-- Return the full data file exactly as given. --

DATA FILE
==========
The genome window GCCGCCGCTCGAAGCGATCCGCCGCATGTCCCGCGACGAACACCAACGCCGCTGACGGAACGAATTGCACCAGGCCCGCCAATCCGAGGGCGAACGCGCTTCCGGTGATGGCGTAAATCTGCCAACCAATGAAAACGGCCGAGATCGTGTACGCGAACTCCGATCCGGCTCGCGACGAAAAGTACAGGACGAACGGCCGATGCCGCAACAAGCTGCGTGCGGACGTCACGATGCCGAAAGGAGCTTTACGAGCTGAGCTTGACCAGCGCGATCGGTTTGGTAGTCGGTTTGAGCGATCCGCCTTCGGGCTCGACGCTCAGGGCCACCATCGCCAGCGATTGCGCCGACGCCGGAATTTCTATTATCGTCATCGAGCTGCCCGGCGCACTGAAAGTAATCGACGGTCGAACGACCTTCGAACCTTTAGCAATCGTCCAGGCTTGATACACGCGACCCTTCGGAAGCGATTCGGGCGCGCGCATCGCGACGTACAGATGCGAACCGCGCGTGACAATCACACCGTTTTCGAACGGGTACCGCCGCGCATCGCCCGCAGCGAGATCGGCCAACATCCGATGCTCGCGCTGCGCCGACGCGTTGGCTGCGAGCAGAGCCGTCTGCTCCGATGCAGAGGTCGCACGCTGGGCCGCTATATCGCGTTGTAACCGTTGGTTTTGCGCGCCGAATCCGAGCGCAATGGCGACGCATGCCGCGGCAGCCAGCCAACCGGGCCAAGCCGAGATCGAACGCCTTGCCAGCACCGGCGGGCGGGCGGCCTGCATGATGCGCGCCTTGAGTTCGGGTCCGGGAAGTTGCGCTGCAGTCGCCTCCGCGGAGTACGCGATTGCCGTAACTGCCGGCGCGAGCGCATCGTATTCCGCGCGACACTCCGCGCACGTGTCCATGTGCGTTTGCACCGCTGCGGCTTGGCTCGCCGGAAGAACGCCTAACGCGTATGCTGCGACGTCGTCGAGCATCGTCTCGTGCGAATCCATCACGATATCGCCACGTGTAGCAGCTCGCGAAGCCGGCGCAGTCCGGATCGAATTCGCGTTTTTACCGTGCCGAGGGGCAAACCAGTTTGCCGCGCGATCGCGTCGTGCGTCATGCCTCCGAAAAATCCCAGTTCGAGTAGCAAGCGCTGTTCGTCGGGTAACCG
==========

The genome window GCCGCCGCTCGAAGCGATCCGCCGCATGTCCCGCGACGAACACCAACGCCGCTGACGGAACGAATTGCACCAGGCCCGCCAATCCGAGGGCGAACGCGCTTCCGGTGATGGCGTAAATCTGCCAACCAATGAAAACGGCCGAGATCGTGTACGCGAACTCCGATCCGGCTCGCGACGAAAAGTACAGGACGAACGGCCGATGCCGCAACAAGCTGCGTGCGGACGTCACGATGCCGAAAGGAGCTTTACGAGCTGAGCTTGACCAGCGCGATCGGTTTGGTAGTCGGTTTGAGCGATCCGCCTTCGGGCTCGACGCTCAGGGCCACCATCGCCAGCGATTGCGCCGACGCCGGAATTTCTATTATCGTCATCGAGCTGCCCGGCGCACTGAAAGTAATCGACGGTCGAACGACCTTCGAACCTTTAGCAATCGTCCAGGCTTGATACACGCGACCCTTCGGAAGCGATTCGGGCGCGCGCATCGCGACGTACAGATGCGAACCGCGCGTGACAATCACACCGTTTTCGAACGGGTACCGCCGCGCATCGCCCGCAGCGAGATCGGCCAACATCCGATGCTCGCGCTGCGCCGACGCGTTGGCTGCGAGCAGAGCCGTCTGCTCCGATGCAGAGGTCGCACGCTGGGCCGCTATATCGCGTTGTAACCGTTGGTTTTGCGCGCCGAATCCGAGCGCAATGGCGACGCATGCCGCGGCAGCCAGCCAACCGGGCCAAGCCGAGATCGAACGCCTTGCCAGCACCGGCGGGCGGGCGGCCTGCATGATGCGCGCCTTGAGTTCGGGTCCGGGAAGTTGCGCTGCAGTCGCCTCCGCGGAGTACGCGATTGCCGTAACTGCCGGCGCGAGCGCATCGTATTCCGCGCGACACTCCGCGCACGTGTCCATGTGCGTTTGCACCGCTGCGGCTTGGCTCGCCGGAAGAACGCCTAACGCGTATGCTGCGACGTCGTCGAGCATCGTCTCGTGCGAATCCATCACGATATCGCCACGTGTAGCAGCTCGCGAAGCCGGCGCAGTCCGGATCGAATTCGCGTTTTTACCGTGCCGAGGGGCAAACCAGTTTGCCGCGCGATCGCGTCGTGCGTCATGCCTCCGAAAAATCCCAGTTCGAGTAGCAAGCGCTGTTCGTCGGGTAACCG